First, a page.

Rodents are on the increase, and so are our worst fears. Jim White sorts fact from fiction and, below, relates a tail of horror
1. You dirty rat. True. They live in sewers, feed in dustbins and are incontinent. They leave a trail of urine wherever they go, particularly where they have just eaten, for example on your kitchen surfaces. "They carry an amazing array of parasites," says Frank Wheeler, head keeper of small mammals at London Zoo. "Six species of fleas, lice, mice, tape worms. Plus they carry most diseases you can think of. And then some."

2. They are indestructible. Not true. Lawrence Berry, of Hackney council's pest-control unit in east London, reckons the Brodifacoum poison that his department uses is proving effective. But since rats can achieve immunity against most poisons within two generations, pest control departments have to be on their toes: two rat generations is roughly every six months. Pest controllers sometimes resort to more basic extermination methods. Most carry baseball bats. "If you've got a rat loose in your living room, you don't want to wait for poison to work," says Mr Berry. "So we'll go in there and bash them, basically." Though favoured in the country, dogs are not used in towns. "People probably wouldn't like it if you turned up with a Jack Russell, they'd make a right mess," he adds.

3. They climb into cots and eat babies. Brace yourselves: true. There are several recorded instances of rats nibbling at the fleshy extremities - lips, earlobes, eyelids - of babies. Sleeping adults have also been assaulted, but usually wake up with the pain and fight the rats off. Sleeping drunks are thus vulnerable.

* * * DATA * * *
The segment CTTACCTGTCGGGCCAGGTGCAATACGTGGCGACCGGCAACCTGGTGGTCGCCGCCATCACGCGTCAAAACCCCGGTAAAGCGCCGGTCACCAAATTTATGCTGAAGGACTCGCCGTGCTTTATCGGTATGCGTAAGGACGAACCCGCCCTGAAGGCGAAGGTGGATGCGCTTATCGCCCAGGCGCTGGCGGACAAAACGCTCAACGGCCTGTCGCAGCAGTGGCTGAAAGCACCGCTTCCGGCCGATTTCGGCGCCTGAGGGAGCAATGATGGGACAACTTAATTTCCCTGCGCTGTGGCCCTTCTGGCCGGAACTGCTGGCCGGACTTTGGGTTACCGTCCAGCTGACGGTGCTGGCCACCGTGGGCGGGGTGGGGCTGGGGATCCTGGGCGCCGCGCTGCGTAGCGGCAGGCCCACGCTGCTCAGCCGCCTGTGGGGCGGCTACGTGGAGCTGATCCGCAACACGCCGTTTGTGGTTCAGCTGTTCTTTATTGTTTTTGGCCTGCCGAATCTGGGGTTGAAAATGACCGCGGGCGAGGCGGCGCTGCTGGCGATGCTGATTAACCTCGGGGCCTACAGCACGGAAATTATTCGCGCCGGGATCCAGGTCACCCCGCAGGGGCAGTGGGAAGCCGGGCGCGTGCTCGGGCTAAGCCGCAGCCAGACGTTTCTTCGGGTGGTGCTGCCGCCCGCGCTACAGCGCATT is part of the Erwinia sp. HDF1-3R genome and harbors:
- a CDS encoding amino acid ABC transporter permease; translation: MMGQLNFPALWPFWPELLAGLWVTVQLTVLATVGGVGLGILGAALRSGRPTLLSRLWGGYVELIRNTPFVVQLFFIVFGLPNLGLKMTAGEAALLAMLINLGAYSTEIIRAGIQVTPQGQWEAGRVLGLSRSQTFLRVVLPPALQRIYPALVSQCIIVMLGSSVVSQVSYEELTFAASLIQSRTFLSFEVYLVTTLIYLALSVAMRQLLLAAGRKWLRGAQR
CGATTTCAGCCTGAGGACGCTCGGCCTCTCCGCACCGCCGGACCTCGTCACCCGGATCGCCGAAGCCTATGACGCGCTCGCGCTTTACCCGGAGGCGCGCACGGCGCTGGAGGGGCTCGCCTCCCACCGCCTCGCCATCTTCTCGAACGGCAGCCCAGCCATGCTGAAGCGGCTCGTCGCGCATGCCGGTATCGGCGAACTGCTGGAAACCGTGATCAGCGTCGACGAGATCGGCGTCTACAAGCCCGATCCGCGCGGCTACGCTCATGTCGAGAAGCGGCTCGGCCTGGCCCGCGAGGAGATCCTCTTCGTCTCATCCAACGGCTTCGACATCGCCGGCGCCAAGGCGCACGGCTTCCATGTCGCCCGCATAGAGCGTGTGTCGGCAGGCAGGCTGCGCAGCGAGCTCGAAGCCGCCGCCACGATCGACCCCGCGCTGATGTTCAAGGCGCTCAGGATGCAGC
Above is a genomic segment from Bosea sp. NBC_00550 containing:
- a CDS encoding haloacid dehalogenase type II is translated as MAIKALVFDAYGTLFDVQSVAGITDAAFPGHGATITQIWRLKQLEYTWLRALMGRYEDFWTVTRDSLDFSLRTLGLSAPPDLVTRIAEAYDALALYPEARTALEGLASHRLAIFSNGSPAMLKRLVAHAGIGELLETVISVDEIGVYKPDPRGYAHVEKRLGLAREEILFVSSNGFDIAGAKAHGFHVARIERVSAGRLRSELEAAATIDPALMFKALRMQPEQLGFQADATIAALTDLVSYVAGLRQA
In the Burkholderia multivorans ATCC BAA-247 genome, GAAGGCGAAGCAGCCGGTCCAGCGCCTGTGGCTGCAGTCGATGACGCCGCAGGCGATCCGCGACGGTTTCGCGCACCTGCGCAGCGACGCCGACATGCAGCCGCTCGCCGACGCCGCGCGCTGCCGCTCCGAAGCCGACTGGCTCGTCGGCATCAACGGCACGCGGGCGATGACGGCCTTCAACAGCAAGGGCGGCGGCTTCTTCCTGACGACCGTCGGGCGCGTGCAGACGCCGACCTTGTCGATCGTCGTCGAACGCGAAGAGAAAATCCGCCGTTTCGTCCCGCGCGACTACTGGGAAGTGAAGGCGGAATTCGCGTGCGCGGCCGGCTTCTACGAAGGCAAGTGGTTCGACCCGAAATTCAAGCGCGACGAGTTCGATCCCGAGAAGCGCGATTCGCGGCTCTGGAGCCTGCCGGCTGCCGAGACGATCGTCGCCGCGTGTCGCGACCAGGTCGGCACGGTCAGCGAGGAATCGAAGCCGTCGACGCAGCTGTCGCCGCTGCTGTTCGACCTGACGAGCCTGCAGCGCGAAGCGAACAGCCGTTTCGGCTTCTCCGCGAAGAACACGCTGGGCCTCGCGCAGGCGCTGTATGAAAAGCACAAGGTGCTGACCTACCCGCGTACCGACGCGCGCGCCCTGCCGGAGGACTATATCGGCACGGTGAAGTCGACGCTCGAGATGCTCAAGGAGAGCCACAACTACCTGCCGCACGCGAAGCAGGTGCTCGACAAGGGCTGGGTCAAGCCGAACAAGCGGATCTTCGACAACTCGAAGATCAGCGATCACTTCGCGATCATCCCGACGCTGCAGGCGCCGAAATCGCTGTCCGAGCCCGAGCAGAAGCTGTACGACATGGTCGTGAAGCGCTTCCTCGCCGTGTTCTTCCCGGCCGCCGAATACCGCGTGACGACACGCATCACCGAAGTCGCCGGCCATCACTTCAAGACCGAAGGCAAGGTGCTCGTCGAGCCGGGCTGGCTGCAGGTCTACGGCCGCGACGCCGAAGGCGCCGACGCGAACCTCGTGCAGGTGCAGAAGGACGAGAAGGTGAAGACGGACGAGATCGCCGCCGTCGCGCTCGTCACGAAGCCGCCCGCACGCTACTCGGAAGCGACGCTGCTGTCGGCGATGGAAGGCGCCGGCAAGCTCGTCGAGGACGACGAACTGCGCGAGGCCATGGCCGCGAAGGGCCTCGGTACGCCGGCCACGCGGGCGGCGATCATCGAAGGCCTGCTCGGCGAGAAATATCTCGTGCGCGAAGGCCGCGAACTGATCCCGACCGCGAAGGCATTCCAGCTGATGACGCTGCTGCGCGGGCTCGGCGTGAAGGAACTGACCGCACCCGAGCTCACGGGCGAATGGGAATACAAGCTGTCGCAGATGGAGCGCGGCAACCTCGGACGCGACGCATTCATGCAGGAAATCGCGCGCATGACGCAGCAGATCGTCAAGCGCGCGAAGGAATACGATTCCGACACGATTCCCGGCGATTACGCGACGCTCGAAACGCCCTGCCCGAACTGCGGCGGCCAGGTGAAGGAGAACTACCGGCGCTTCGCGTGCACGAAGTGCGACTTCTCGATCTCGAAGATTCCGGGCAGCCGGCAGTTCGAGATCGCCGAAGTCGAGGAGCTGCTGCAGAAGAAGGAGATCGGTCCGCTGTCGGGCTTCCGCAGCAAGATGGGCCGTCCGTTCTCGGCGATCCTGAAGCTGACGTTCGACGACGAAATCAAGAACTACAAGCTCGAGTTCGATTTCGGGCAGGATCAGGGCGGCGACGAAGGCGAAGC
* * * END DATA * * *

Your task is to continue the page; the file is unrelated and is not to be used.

4. They breed like rabbits. Not true. Compared to rats, rabbits are sexually abstemious. The female brown rat produces up to 12 babies a litter, has a litter every six weeks and lives for two years. That's more than 200 babies per female.

5. They come up out of the toilet. True. According to the pest control unit at Hackney council, swimming the U-bend is a popular method of breaking and entering houses. In times of infestation, keep the lid down. They rarely make an attempt if the seat is in use, however, so your biggest fear - of rat invasion up an unprotected area - is unlikely.

6. They tie themselves in knots. True. Called a Rat King, this is an unexplained phenomenon in which up to 100 rats will link tails in a ritual daisy chain circle. They then starve to death.

7. When cornered they go for the throat. Not true. Frank Wheeler says a rat's only instinct in extremis is to get away. Running between an assailant's legs is a quicker and more successful method of escape.

8. You don't know they are there. Not true. While many people can cheerfully and unknowingly co-exist with mice, rats make their presence known about the house. They are noisy eaters, leave enormous deposits, consume vast quantities of electric wiring and dig.

9. Rats have no useful purpose. Not true. They are major predators of pigeons, eating eggs, babies in nests, even, when given the opportunity, fully-grown birds. This is good news since in the chart of disease carriers, rats (with seven potentially life-threatening ailments) come a poor second to pigeons (with 37).

10. They can climb up walls, chew through steel, get into anything. Not true. Black rats (Rattus rattus) are climbers, but they are also virtually extinct in this country. Brown rats (Rattus Norvegicus) are ground rats. They can only climb walls if the surface is rough enough to give a toe- hold - one good reason to avoid pebble-dashing. Though not as nimble as mice, which can squeeze through a hole the size of a wedding ring, they crawl through cabling connections and particularly piping. "If you've got rats in your house, it's a relatively simple thing to work out how they got in," says Lawrence Berry. "And then block it up."